Yad Vashem blasts Lithuania for revisionism

Unusual public rebuke comes day after anti-Semitic graffiti found on walls of Jewish community centers in central Vilnius.

swastika graves 88 (photo credit: )
swastika graves 88
(photo credit: )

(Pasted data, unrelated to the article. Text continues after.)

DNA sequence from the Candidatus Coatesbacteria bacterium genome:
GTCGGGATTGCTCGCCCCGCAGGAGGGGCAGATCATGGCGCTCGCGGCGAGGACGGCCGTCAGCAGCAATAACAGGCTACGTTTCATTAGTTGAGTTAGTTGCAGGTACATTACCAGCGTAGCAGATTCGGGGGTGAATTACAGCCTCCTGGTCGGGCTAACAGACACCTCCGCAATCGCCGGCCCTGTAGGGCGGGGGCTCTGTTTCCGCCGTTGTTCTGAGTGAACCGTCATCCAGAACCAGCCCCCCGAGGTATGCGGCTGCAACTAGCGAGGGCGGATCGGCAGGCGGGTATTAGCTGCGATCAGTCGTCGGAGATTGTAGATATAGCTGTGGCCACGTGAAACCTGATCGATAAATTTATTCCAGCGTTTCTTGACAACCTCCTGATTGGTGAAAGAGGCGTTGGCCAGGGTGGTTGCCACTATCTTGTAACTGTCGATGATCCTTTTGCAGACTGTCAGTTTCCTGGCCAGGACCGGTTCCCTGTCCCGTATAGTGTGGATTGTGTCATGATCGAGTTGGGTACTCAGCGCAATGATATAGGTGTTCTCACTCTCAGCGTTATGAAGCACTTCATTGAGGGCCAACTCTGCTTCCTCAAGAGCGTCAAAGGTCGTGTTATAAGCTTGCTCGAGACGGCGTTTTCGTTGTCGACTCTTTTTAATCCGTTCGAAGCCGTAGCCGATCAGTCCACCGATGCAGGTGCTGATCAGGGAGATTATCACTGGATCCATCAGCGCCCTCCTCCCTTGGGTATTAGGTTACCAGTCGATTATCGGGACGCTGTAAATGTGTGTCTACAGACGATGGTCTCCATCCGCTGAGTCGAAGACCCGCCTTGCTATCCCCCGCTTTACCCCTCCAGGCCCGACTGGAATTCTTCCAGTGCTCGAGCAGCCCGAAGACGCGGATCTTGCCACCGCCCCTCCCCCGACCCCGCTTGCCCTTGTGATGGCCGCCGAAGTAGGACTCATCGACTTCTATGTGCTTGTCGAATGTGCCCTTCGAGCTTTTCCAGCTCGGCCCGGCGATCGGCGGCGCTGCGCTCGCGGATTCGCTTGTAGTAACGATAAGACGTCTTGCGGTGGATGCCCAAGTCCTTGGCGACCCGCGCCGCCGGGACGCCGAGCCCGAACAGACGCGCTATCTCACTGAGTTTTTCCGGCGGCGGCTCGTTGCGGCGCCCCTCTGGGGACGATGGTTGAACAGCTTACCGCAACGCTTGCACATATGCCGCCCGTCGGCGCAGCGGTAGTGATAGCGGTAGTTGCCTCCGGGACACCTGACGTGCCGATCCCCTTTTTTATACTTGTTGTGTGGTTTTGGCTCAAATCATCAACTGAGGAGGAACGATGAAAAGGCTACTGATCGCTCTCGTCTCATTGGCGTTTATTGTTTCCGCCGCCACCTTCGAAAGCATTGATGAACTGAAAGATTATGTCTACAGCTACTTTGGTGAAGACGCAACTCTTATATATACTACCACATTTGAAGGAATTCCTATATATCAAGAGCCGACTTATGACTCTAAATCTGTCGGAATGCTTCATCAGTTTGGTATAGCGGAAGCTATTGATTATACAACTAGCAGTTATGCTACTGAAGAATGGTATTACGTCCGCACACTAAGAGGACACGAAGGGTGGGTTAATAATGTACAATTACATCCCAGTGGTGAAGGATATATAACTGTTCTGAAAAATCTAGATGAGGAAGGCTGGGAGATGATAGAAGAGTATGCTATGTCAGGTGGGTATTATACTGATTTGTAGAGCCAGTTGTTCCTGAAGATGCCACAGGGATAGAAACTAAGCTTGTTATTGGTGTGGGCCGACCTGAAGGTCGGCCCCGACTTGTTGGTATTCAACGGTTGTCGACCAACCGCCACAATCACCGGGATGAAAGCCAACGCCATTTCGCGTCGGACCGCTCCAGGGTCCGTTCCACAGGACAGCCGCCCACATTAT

Yad Vashem is increasingly concerned over growing Holocaust revisionism and anti-Semitism in Lithuania, the Holocaust Memorial announced Monday. The unusual public rebuke comes a day after swastikas and anti-Semitic graffiti were found spray-painted on the walls of the Jewish community centers in central Vilnius, and Lithuanian authorities press ahead with investigations into Jewish Holocaust survivors for their wartime activities as partisans in Lithuania. "It seems that the harmful phenomenon of historical revisionism and distortion, of which the investigation of the Jewish partisans is a prime example, may actually be increasing in your country," Yad Vashem chairman Avner Shalev wrote in a August 10 letter to Lithuanian Prime Minister Gediminas Kirkilas asking for his direct intervention. "Only by dealing openly and forthrightly with the full and complex truth about the past will your nation succeed in building for itself a secure and stable future," the letter read. Among the Holocaust survivors under Lithuanian investigation is Dr. Yitzhak Arad, a Holocaust historian and former chairman of the Yad Vashem directorate. Lithuania opened a criminal investigation into Arad last year on suspicion that he took part in the murder of Lithuanian civilians during the Holocaust. The investigation came to light when the Lithuanian prosecutor's office sent the Israeli Justice Ministry a request to interrogate Arad in the wake of his memoir, in which he describes his experiences as a partisan in Nazi-occupied Lithuania. "It is clear that initiating criminal proceedings into Dr. Arad's involvement in Lithuanian partisan activity during World War II is tantamount to a call for an investigation into all partisan activity," Shalev wrote in a previous letter to visiting Lithuanian Foreign Minister Petras Vaitiekunas earlier this year. During the Holocaust, most of the Jews of Lithuania were murdered by local citizens. The "Order Police" began to massacre Jews as soon as the Soviets left in 1941, before the German occupation. Out of a prewar population of 220,000, only a few thousand Jews survived the war in Lithuania, representing the largest percentage of Jews murdered in one country during the Holocaust. The Lithuanian capital - a one-time preeminent center for rabbinical studies dating back to the 16th century - is today home to about 5,000 Jews. Separately, the chief Nazi-hunter of the Los Angles-based Simon Wiesenthal Center has accused the Lithuanian authorities of failing to adequately respond to several recent anti-Semitic provocations as well as protecting local Nazi war criminals from prosecution and instead harassing Jewish anti-Nazi Soviet partisans. "Given the woefully inadequate response by the government to the neo-Nazi march through the center of Vilnius less than half a year ago, I believe that the time has come for unequivocal, resolute and immediate action to identify and punish those responsible for this anti-Semitic attack," Dr. Efraim Zuroff wrote in a separate letter to the Lithuanian Ambassador to Israel Asta Skaisgiryté-Liauskienè. "There is no doubt in my mind that these outbreaks of anti-Jewish violence are the direct result of Lithuania's failure to punish its Nazi collaborators, the recent campaign against Soviet Jewish partisans and the ongoing efforts to minimize the role of Lithuanians in the mass murder of their Jewish neighbors during the Holocaust." "Today's anti-Semitic violence is the direct result of ignoring the crimes of the past," the letter concluded.